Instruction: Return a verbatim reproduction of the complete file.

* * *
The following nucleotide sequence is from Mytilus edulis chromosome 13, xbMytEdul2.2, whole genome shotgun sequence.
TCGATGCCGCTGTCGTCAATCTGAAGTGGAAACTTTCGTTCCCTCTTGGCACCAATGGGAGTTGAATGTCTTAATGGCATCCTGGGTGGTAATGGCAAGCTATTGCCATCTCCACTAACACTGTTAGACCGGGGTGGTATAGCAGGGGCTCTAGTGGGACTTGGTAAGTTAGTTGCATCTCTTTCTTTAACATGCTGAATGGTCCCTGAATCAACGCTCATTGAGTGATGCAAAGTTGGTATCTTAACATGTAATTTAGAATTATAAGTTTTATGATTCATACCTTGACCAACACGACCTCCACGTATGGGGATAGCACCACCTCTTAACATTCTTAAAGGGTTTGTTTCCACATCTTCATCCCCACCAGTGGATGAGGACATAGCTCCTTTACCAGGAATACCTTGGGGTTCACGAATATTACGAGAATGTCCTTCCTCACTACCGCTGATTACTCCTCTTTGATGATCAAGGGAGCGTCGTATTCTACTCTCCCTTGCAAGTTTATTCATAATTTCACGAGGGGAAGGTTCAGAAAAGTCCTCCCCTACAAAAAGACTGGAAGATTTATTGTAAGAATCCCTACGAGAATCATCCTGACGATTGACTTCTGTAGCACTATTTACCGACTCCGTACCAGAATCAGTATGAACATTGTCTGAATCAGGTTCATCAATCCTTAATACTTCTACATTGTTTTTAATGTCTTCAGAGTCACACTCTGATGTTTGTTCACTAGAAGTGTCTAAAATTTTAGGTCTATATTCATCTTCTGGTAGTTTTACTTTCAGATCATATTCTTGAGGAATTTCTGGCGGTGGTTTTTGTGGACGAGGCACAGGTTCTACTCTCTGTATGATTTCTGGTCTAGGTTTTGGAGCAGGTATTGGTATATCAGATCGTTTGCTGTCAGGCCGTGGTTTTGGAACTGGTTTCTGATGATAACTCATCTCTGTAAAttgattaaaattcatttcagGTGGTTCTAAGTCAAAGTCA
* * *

The following nucleotide sequence is from Mytilus edulis chromosome 13, xbMytEdul2.2, whole genome shotgun sequence.
TCGATGCCGCTGTCGTCAATCTGAAGTGGAAACTTTCGTTCCCTCTTGGCACCAATGGGAGTTGAATGTCTTAATGGCATCCTGGGTGGTAATGGCAAGCTATTGCCATCTCCACTAACACTGTTAGACCGGGGTGGTATAGCAGGGGCTCTAGTGGGACTTGGTAAGTTAGTTGCATCTCTTTCTTTAACATGCTGAATGGTCCCTGAATCAACGCTCATTGAGTGATGCAAAGTTGGTATCTTAACATGTAATTTAGAATTATAAGTTTTATGATTCATACCTTGACCAACACGACCTCCACGTATGGGGATAGCACCACCTCTTAACATTCTTAAAGGGTTTGTTTCCACATCTTCATCCCCACCAGTGGATGAGGACATAGCTCCTTTACCAGGAATACCTTGGGGTTCACGAATATTACGAGAATGTCCTTCCTCACTACCGCTGATTACTCCTCTTTGATGATCAAGGGAGCGTCGTATTCTACTCTCCCTTGCAAGTTTATTCATAATTTCACGAGGGGAAGGTTCAGAAAAGTCCTCCCCTACAAAAAGACTGGAAGATTTATTGTAAGAATCCCTACGAGAATCATCCTGACGATTGACTTCTGTAGCACTATTTACCGACTCCGTACCAGAATCAGTATGAACATTGTCTGAATCAGGTTCATCAATCCTTAATACTTCTACATTGTTTTTAATGTCTTCAGAGTCACACTCTGATGTTTGTTCACTAGAAGTGTCTAAAATTTTAGGTCTATATTCATCTTCTGGTAGTTTTACTTTCAGATCATATTCTTGAGGAATTTCTGGCGGTGGTTTTTGTGGACGAGGCACAGGTTCTACTCTCTGTATGATTTCTGGTCTAGGTTTTGGAGCAGGTATTGGTATATCAGATCGTTTGCTGTCAGGCCGTGGTTTTGGAACTGGTTTCTGATGATAACTCATCTCTGTAAAttgattaaaattcatttcagGTGGTTCTAAGTCAAAGTCA